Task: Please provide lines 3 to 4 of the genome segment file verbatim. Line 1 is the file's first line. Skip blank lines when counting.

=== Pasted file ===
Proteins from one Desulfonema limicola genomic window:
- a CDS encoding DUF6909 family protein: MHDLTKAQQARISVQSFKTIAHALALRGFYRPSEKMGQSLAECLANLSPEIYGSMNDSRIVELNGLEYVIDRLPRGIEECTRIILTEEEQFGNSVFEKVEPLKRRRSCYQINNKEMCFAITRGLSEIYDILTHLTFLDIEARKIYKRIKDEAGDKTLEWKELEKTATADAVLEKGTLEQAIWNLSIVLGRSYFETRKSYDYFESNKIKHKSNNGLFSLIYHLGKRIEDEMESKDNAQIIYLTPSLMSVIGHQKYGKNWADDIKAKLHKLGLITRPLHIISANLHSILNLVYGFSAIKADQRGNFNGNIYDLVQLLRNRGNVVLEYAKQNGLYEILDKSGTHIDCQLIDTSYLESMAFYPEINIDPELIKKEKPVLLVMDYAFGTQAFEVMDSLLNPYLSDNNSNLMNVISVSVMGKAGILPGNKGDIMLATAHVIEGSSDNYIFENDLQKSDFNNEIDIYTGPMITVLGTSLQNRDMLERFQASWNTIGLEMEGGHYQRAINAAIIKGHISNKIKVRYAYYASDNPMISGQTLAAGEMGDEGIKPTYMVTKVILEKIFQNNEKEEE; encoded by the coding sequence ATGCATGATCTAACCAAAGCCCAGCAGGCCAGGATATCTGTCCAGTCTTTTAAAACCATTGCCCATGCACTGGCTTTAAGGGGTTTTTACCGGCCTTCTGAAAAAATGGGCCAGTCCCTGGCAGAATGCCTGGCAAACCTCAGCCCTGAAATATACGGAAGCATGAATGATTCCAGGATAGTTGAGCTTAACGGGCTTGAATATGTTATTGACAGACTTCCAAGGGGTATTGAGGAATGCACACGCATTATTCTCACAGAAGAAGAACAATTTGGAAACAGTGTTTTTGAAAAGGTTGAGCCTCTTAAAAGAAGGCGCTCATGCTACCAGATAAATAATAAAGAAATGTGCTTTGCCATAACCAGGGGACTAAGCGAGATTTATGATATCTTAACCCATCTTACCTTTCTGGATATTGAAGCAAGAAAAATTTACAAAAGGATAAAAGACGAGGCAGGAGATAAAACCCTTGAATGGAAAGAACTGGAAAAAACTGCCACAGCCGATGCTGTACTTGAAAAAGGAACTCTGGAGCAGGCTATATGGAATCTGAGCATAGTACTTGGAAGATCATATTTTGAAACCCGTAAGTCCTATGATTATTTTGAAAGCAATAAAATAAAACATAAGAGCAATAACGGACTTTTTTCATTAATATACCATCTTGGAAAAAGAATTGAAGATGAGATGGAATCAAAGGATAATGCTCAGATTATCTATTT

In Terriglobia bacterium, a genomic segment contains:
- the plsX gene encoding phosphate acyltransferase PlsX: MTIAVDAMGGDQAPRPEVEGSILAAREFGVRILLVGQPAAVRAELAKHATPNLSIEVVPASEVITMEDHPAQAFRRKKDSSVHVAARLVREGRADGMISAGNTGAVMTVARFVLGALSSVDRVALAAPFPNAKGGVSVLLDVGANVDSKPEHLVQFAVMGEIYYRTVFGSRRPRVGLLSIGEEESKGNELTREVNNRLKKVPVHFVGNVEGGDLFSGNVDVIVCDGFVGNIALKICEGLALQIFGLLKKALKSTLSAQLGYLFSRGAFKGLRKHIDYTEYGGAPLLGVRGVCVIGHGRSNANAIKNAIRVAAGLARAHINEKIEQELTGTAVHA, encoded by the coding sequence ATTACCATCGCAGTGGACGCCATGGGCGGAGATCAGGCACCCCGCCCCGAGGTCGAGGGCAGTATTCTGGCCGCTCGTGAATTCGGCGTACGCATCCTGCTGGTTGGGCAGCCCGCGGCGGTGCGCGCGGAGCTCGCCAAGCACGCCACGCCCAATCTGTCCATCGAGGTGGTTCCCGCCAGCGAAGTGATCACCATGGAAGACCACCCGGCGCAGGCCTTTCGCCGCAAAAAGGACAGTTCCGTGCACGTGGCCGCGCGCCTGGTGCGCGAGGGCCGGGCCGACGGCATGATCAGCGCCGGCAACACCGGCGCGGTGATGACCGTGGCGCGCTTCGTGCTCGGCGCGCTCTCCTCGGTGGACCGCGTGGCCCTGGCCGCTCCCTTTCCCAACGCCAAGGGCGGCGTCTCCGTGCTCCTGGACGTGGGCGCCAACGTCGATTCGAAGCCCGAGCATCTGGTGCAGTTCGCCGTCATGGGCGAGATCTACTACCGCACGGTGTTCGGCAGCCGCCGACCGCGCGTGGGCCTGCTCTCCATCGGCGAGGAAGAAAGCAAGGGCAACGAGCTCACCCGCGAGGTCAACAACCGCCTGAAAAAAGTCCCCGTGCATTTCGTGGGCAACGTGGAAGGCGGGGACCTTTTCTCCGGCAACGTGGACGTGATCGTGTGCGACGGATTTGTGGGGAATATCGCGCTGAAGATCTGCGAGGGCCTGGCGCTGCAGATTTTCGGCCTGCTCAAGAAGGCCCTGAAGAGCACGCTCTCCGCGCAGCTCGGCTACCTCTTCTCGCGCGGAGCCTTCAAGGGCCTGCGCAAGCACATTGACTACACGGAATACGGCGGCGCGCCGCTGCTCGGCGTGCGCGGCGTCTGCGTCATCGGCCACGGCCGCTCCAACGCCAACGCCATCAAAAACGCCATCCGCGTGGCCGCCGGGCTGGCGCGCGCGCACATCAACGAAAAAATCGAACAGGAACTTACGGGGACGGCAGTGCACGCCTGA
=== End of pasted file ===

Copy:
In Terriglobia bacterium, a genomic segment contains:
- the plsX gene encoding phosphate acyltransferase PlsX: MTIAVDAMGGDQAPRPEVEGSILAAREFGVRILLVGQPAAVRAELAKHATPNLSIEVVPASEVITMEDHPAQAFRRKKDSSVHVAARLVREGRADGMISAGNTGAVMTVARFVLGALSSVDRVALAAPFPNAKGGVSVLLDVGANVDSKPEHLVQFAVMGEIYYRTVFGSRRPRVGLLSIGEEESKGNELTREVNNRLKKVPVHFVGNVEGGDLFSGNVDVIVCDGFVGNIALKICEGLALQIFGLLKKALKSTLSAQLGYLFSRGAFKGLRKHIDYTEYGGAPLLGVRGVCVIGHGRSNANAIKNAIRVAAGLARAHINEKIEQELTGTAVHA, encoded by the coding sequence ATTACCATCGCAGTGGACGCCATGGGCGGAGATCAGGCACCCCGCCCCGAGGTCGAGGGCAGTATTCTGGCCGCTCGTGAATTCGGCGTACGCATCCTGCTGGTTGGGCAGCCCGCGGCGGTGCGCGCGGAGCTCGCCAAGCACGCCACGCCCAATCTGTCCATCGAGGTGGTTCCCGCCAGCGAAGTGATCACCATGGAAGACCACCCGGCGCAGGCCTTTCGCCGCAAAAAGGACAGTTCCGTGCACGTGGCCGCGCGCCTGGTGCGCGAGGGCCGGGCCGACGGCATGATCAGCGCCGGCAACACCGGCGCGGTGATGACCGTGGCGCGCTTCGTGCTCGGCGCGCTCTCCTCGGTGGACCGCGTGGCCCTGGCCGCTCCCTTTCCCAACGCCAAGGGCGGCGTCTCCGTGCTCCTGGACGTGGGCGCCAACGTCGATTCGAAGCCCGAGCATCTGGTGCAGTTCGCCGTCATGGGCGAGATCTACTACCGCACGGTGTTCGGCAGCCGCCGACCGCGCGTGGGCCTGCTCTCCATCGGCGAGGAAGAAAGCAAGGGCAACGAGCTCACCCGCGAGGTCAACAACCGCCTGAAAAAAGTCCCCGTGCATTTCGTGGGCAACGTGGAAGGCGGGGACCTTTTCTCCGGCAACGTGGACGTGATCGTGTGCGACGGATTTGTGGGGAATATCGCGCTGAAGATCTGCGAGGGCCTGGCGCTGCAGATTTTCGGCCTGCTCAAGAAGGCCCTGAAGAGCACGCTCTCCGCGCAGCTCGGCTACCTCTTCTCGCGCGGAGCCTTCAAGGGCCTGCGCAAGCACATTGACTACACGGAATACGGCGGCGCGCCGCTGCTCGGCGTGCGCGGCGTCTGCGTCATCGGCCACGGCCGCTCCAACGCCAACGCCATCAAAAACGCCATCCGCGTGGCCGCCGGGCTGGCGCGCGCGCACATCAACGAAAAAATCGAACAGGAACTTACGGGGACGGCAGTGCACGCCTGA